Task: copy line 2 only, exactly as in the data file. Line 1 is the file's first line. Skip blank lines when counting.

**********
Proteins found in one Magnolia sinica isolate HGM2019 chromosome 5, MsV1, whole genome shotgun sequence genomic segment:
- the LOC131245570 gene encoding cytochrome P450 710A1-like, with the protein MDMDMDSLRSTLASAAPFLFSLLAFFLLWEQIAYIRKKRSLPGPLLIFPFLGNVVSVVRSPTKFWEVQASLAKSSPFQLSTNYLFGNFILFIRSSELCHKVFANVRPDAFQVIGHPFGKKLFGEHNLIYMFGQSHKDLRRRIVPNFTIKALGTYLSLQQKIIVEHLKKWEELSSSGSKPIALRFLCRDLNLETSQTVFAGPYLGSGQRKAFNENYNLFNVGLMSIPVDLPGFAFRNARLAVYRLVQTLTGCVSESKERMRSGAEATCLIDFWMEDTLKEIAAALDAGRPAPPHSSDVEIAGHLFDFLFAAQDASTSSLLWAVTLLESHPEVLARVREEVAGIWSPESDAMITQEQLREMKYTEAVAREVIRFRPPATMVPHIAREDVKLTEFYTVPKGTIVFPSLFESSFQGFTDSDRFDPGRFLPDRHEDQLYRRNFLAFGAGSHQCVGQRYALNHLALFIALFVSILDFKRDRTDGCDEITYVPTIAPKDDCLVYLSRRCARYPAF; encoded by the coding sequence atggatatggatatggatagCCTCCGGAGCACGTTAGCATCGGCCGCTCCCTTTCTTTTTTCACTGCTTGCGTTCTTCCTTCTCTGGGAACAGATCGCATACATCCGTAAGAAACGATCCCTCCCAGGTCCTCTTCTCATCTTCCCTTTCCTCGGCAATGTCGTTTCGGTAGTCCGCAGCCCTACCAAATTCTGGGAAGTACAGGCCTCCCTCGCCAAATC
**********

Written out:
- the LOC131245570 gene encoding cytochrome P450 710A1-like, with the protein MDMDMDSLRSTLASAAPFLFSLLAFFLLWEQIAYIRKKRSLPGPLLIFPFLGNVVSVVRSPTKFWEVQASLAKSSPFQLSTNYLFGNFILFIRSSELCHKVFANVRPDAFQVIGHPFGKKLFGEHNLIYMFGQSHKDLRRRIVPNFTIKALGTYLSLQQKIIVEHLKKWEELSSSGSKPIALRFLCRDLNLETSQTVFAGPYLGSGQRKAFNENYNLFNVGLMSIPVDLPGFAFRNARLAVYRLVQTLTGCVSESKERMRSGAEATCLIDFWMEDTLKEIAAALDAGRPAPPHSSDVEIAGHLFDFLFAAQDASTSSLLWAVTLLESHPEVLARVREEVAGIWSPESDAMITQEQLREMKYTEAVAREVIRFRPPATMVPHIAREDVKLTEFYTVPKGTIVFPSLFESSFQGFTDSDRFDPGRFLPDRHEDQLYRRNFLAFGAGSHQCVGQRYALNHLALFIALFVSILDFKRDRTDGCDEITYVPTIAPKDDCLVYLSRRCARYPAF; encoded by the coding sequence atggatatggatatggatagCCTCCGGAGCACGTTAGCATCGGCCGCTCCCTTTCTTTTTTCACTGCTTGCGTTCTTCCTTCTCTGGGAACAGATCGCATACATCCGTAAGAAACGATCCCTCCCAGGTCCTCTTCTCATCTTCCCTTTCCTCGGCAATGTCGTTTCGGTAGTCCGCAGCCCTACCAAATTCTGGGAAGTACAGGCCTCCCTCGCCAAATC